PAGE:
Advanced Imaging

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Advanced Imaging Magazine

Updated: July 8th, 2008 05:26 PM CDT

What's Next for Biomedical Imaging?

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ROUNDTABLE

September2004

What’s Next for Biomedical Imaging?

by Barry Mazor

The biomedical markets — from live in-the-operating-theater imaging assistance, to pathology, to research — have been one of the most developed and most backed over the whole course of advanced imaging and image processing history. And while these markets and technologies may strike providers in more volatile sector as relatively "steady state,nbsp" there are, nevertheless, peaks and valleys in the flow of both support and technological advancements in the field.

Sharon Williams Sharon Williams Stan Schwartz Stan Schwartz

For this issue’s roundtable, we’ll take a look at some of the next peaks in the field of biomedical imaging.

OPPORTUNITIES

Advanced Imaging: As we head towards 2005, what imaging and image processing/analysis capabilities are still most in need of development in that vital arena? And where do you see the opportunities, looking just ahead?

Sharon Williams, PerkinElmer Life & Analytical Sciences: One of the key opportunities ahead lies in imaging of tissues and cells to better understand the chemical changes that occur in disease. PerkinElmer FT-IR imaging instruments are being used in new ways to detect chemical changes that are very evident with our imaging technology, but which are typically not visible until much later in the development of disease. The expectation is that pathologists using this imaging technology can effectively screen in a more objective way and at an earlier stage of disease. Researchers are also interested in better understanding diseases on the macro scale and tissue studies with FT-IR imaging can provide valuable insight into the way the chemical composition changes at various disease stages.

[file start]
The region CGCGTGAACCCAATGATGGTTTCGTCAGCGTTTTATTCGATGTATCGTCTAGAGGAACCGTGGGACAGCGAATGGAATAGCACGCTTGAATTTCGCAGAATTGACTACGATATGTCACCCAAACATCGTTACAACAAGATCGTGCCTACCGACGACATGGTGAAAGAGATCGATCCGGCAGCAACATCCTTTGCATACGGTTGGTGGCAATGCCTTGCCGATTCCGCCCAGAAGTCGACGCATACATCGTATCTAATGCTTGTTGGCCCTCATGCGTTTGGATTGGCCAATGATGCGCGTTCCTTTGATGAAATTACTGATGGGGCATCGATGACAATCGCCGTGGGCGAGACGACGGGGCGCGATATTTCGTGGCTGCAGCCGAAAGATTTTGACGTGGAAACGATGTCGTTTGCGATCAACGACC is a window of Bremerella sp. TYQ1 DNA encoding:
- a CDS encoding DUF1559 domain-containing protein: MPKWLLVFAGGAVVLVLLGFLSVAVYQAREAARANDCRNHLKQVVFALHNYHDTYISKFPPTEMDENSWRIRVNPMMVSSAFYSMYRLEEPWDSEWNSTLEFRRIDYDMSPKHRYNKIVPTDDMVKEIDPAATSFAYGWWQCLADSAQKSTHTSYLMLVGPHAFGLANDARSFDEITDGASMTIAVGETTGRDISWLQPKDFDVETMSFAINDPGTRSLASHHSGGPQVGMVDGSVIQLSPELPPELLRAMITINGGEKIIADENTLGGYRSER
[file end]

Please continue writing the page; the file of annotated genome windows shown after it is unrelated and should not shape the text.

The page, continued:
Stan Schwartz, Nikon Instruments: At Nikon Instruments, we see three areas as strategic to the future of our industry. First, optical light microscopy and automated research microscopy are areas that encompass both bio-research and clinical applications. In that regard, the newly announced Nikon 90i microscope features innovative new optics optimized for digital imaging to deliver maximum performance and efficiency. Second, live cell microscopy is exploding in bio-research applications. So in July, we announced the Digital Eclipse C1-Plus modular confocal microscope system that adds new solid-state laser technology and scanning features, boosting optical performance and image acquisition, enabling improved live cell imaging for FRAP and FRET applications. We’ve bundled new software for image analysis, enabling users to analyze protein and molecular biology using the tracking capabilities of the software. Third, automated networked imaging is taking off in clinical and educational markets. Our COOLSCOPE VS has been recognized as one of the most technologically significant products introduced over the past year. It’s a fully automated, Web-enabled microscopy imaging system providing remote image access and ability to share and conduct research on multiple images in real time over a global network. New to the CoolScope applications is the ability to scan and use Virtual Slide technology to digitize glass slide specimens at microscope resolution, database and archive the images and then serve them over the Internet to remote locations for clinicians to view as if they were actually using a microscope. With these responses, we think we’re setting global standards in these areas!

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